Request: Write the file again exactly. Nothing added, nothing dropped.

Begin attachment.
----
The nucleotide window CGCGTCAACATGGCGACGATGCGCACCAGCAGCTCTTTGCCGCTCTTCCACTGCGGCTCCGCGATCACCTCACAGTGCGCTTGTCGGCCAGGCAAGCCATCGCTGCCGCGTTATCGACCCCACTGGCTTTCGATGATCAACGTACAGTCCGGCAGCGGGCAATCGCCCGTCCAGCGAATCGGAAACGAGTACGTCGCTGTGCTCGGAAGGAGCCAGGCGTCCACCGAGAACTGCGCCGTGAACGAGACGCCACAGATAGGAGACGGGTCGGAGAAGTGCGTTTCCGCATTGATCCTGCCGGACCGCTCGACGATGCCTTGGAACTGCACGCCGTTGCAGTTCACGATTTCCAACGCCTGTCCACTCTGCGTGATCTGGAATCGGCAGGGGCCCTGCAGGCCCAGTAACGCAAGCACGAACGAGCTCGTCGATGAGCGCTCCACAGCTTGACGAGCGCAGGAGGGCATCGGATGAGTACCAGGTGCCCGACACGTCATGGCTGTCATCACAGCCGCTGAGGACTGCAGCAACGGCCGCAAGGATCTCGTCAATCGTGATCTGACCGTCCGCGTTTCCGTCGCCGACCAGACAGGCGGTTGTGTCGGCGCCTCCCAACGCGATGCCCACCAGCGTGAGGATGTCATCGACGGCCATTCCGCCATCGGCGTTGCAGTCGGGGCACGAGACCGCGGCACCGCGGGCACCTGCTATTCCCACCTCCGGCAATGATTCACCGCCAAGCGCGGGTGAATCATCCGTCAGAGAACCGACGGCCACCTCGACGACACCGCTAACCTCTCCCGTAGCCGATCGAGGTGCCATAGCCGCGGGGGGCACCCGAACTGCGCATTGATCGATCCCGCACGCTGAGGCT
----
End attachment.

The nucleotide window CGCGTCAACATGGCGACGATGCGCACCAGCAGCTCTTTGCCGCTCTTCCACTGCGGCTCCGCGATCACCTCACAGTGCGCTTGTCGGCCAGGCAAGCCATCGCTGCCGCGTTATCGACCCCACTGGCTTTCGATGATCAACGTACAGTCCGGCAGCGGGCAATCGCCCGTCCAGCGAATCGGAAACGAGTACGTCGCTGTGCTCGGAAGGAGCCAGGCGTCCACCGAGAACTGCGCCGTGAACGAGACGCCACAGATAGGAGACGGGTCGGAGAAGTGCGTTTCCGCATTGATCCTGCCGGACCGCTCGACGATGCCTTGGAACTGCACGCCGTTGCAGTTCACGATTTCCAACGCCTGTCCACTCTGCGTGATCTGGAATCGGCAGGGGCCCTGCAGGCCCAGTAACGCAAGCACGAACGAGCTCGTCGATGAGCGCTCCACAGCTTGACGAGCGCAGGAGGGCATCGGATGAGTACCAGGTGCCCGACACGTCATGGCTGTCATCACAGCCGCTGAGGACTGCAGCAACGGCCGCAAGGATCTCGTCAATCGTGATCTGACCGTCCGCGTTTCCGTCGCCGACCAGACAGGCGGTTGTGTCGGCGCCTCCCAACGCGATGCCCACCAGCGTGAGGATGTCATCGACGGCCATTCCGCCATCGGCGTTGCAGTCGGGGCACGAGACCGCGGCACCGCGGGCACCTGCTATTCCCACCTCCGGCAATGATTCACCGCCAAGCGCGGGTGAATCATCCGTCAGAGAACCGACGGCCACCTCGACGACACCGCTAACCTCTCCCGTAGCCGATCGAGGTGCCATAGCCGCGGGGGGCACCCGAACTGCGCATTGATCGATCCCGCACGCTGAGGCT